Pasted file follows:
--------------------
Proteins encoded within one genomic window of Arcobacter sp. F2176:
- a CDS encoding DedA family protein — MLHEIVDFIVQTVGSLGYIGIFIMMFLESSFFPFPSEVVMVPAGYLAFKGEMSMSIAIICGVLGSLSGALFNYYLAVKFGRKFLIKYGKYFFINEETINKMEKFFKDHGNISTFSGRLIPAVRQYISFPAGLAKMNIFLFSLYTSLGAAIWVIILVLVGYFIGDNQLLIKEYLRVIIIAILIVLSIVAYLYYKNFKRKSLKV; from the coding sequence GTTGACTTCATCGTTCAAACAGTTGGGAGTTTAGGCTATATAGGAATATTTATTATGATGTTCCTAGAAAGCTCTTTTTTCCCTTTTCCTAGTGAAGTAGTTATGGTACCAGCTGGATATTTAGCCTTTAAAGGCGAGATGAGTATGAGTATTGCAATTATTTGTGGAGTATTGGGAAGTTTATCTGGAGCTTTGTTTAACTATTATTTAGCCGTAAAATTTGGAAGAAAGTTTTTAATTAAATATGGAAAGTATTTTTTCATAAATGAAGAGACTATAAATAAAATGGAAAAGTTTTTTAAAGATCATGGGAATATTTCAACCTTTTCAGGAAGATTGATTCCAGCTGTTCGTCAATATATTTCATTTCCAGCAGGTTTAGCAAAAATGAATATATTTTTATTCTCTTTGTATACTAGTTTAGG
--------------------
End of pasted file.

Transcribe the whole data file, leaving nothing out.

Proteins encoded within one genomic window of Arcobacter sp. F2176:
- a CDS encoding DedA family protein — MLHEIVDFIVQTVGSLGYIGIFIMMFLESSFFPFPSEVVMVPAGYLAFKGEMSMSIAIICGVLGSLSGALFNYYLAVKFGRKFLIKYGKYFFINEETINKMEKFFKDHGNISTFSGRLIPAVRQYISFPAGLAKMNIFLFSLYTSLGAAIWVIILVLVGYFIGDNQLLIKEYLRVIIIAILIVLSIVAYLYYKNFKRKSLKV; from the coding sequence GTTGACTTCATCGTTCAAACAGTTGGGAGTTTAGGCTATATAGGAATATTTATTATGATGTTCCTAGAAAGCTCTTTTTTCCCTTTTCCTAGTGAAGTAGTTATGGTACCAGCTGGATATTTAGCCTTTAAAGGCGAGATGAGTATGAGTATTGCAATTATTTGTGGAGTATTGGGAAGTTTATCTGGAGCTTTGTTTAACTATTATTTAGCCGTAAAATTTGGAAGAAAGTTTTTAATTAAATATGGAAAGTATTTTTTCATAAATGAAGAGACTATAAATAAAATGGAAAAGTTTTTTAAAGATCATGGGAATATTTCAACCTTTTCAGGAAGATTGATTCCAGCTGTTCGTCAATATATTTCATTTCCAGCAGGTTTAGCAAAAATGAATATATTTTTATTCTCTTTGTATACTAGTTTAGG